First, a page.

Corn collapse: Just 57% of US corn crop is in good or excellent condition
08/17/2022 // Arsenio Toledo // Views

Less than 60 percent of America's corn crop is in good or excellent condition, according to the latest Crop Progress report from the United States Department of Agriculture (USDA).

As of Aug. 15, only 12 percent of America's corn crop is in excellent condition; 45 percent in good condition; 27 percent in fair condition; 10 percent in poor condition; and six percent in very poor condition.

In the USDA's Crop Progress report published on July 17, 13 percent of the crop was rated excellent, 48 percent good, 25 percent fair, eight percent poor and three percent very poor.

On June 19, still just 13 percent of the crop was rated excellent, but 57 percent of the crop was rated in good condition. Twenty-four percent of the crop was in fair condition. Five percent of the corn crop was rated poor and just one percent of the crop has been in very poor condition.

"We know the corn crop is behind average in maturity after planting delays," said Brian Grete, editor of Pro Farmer, an agriculture news website owned by the magazine Farm Journal. The paper is just about to go on a crop tour to gather scout reports from over 2,000 corn fields across seven Midwestern states.

"It's debatable how much crop condition ratings equate to final yield, but this year's crop was just a tad below average when pollination started," said Grete. "A key to this is if we find enough bushels [of corn] in the good areas to offset the poorer areas."

According to the USDA's National Agricultural Statistics Service, national U.S. corn production is predicted to drop by five percent compared to last year. Average corn yield is forecast at 175.4 bushels per acre, down by 1.6 bushels per acre from last year's forecast during the same period. The number of acres planted with corn is at 89.8 million, down by four percent from 2021.


Crop conditions all over the country worsening

Delving into the USDA's data shows that crop conditions are deteriorating all over the country. (Related: Nebraska crop, corn yields drop as extreme heat affects US corn belt.)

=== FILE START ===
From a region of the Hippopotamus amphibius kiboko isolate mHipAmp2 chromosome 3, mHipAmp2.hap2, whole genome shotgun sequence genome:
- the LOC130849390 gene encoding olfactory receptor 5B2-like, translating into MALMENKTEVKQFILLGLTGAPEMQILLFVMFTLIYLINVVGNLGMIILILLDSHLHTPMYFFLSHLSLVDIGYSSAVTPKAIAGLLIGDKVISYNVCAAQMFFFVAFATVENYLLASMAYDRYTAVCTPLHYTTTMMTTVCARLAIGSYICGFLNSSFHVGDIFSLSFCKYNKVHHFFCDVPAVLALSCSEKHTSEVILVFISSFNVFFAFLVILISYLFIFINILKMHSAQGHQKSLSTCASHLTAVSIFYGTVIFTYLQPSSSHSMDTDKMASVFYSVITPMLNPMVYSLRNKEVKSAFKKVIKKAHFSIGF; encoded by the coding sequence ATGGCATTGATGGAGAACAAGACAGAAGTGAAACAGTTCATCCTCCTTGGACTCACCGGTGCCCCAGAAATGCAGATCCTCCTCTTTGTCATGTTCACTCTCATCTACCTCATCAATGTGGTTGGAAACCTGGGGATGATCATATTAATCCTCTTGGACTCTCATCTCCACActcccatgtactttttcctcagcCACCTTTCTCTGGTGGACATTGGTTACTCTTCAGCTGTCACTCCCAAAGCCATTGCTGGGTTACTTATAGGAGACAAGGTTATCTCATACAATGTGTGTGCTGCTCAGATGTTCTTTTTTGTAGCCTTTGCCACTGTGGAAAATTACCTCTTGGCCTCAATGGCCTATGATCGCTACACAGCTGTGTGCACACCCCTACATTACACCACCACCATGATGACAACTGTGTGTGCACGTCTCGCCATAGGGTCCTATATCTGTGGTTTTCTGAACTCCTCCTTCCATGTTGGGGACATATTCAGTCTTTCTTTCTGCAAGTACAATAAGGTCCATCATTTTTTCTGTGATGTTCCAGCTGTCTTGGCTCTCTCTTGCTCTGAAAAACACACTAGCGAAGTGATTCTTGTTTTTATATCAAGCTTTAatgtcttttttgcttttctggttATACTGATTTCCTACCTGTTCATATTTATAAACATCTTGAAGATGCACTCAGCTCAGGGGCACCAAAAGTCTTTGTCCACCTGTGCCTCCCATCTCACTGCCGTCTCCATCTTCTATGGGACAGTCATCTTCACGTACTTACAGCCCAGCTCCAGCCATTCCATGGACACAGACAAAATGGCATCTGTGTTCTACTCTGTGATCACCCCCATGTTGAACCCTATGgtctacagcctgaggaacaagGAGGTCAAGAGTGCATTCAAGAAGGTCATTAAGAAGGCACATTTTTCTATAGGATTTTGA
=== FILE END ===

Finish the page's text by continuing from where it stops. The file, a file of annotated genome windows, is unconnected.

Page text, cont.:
In Iowa, just 66 percent of the state's corn was in good or excellent condition, according to the USDA's latest report – down from 73 percent of the crop in similar conditions the previous week.

State climatologist Justin Glisan noted that weekly precipitation for the week ending on Aug. 13 "ranged from no accumulation at multiple western and southern Iowa stations to 3.67 inches [of rainfall] in Anamosa" in Jones County, eastern Iowa.

In Kansas, Kellan Heavican of Brownfield Ag News noted that with little rain, crop conditions in the state are also continuing to decline.

"The USDA says 29 percent of corn is rated good-to-excellent with 25 percent dented," wrote Heavican. "Many crops in Kansas are past the point of recovering from extreme heat and drought."

Kansas and Texas have the worst-rated corn crop conditions in the USDA's latest report. In the former, 24 percent of the corn crop was rated poor and 20 percent was rated very poor. In Texas, 26 percent of the corn was rated poor and another 20 percent was rated very poor. Furthermore, just 19 percent of the corn crop in Texas was in good or excellent condition.

The states with the worst corn crop conditions are experiencing extreme heat. As of Aug. 9, the U.S. Drought Monitor reported that around 66 percent of the country was experiencing abnormal dryness or drought. In the northern and eastern areas of the Corn Belt, drought conditions improved slightly since the Drought Monitor's latest report, while they worsened in western and southern states.

Learn more about the state of America's crops in

Watch this episode of the "Health Ranger Report" as Mike Adams, the Health Ranger, discusses how worldwide crop failures are now at crisis levels.

This video is from the Health Ranger Report channel on

More related articles:

National Black Farmers Association warns: Food shortage inevitable unless the government steps in.

South Florida farmers tapping out due to INFLATION, increased costs of agricultural inputs like diesel fuel.

US crops, cattle herds at risk due to "intense heat and dry conditions."

Pennsylvania farmers are unable to harvest their crops because of the diesel shortage.

Corn, soybean, wheat, oat planting in the US now far behind their five-year averages.

Sources include:

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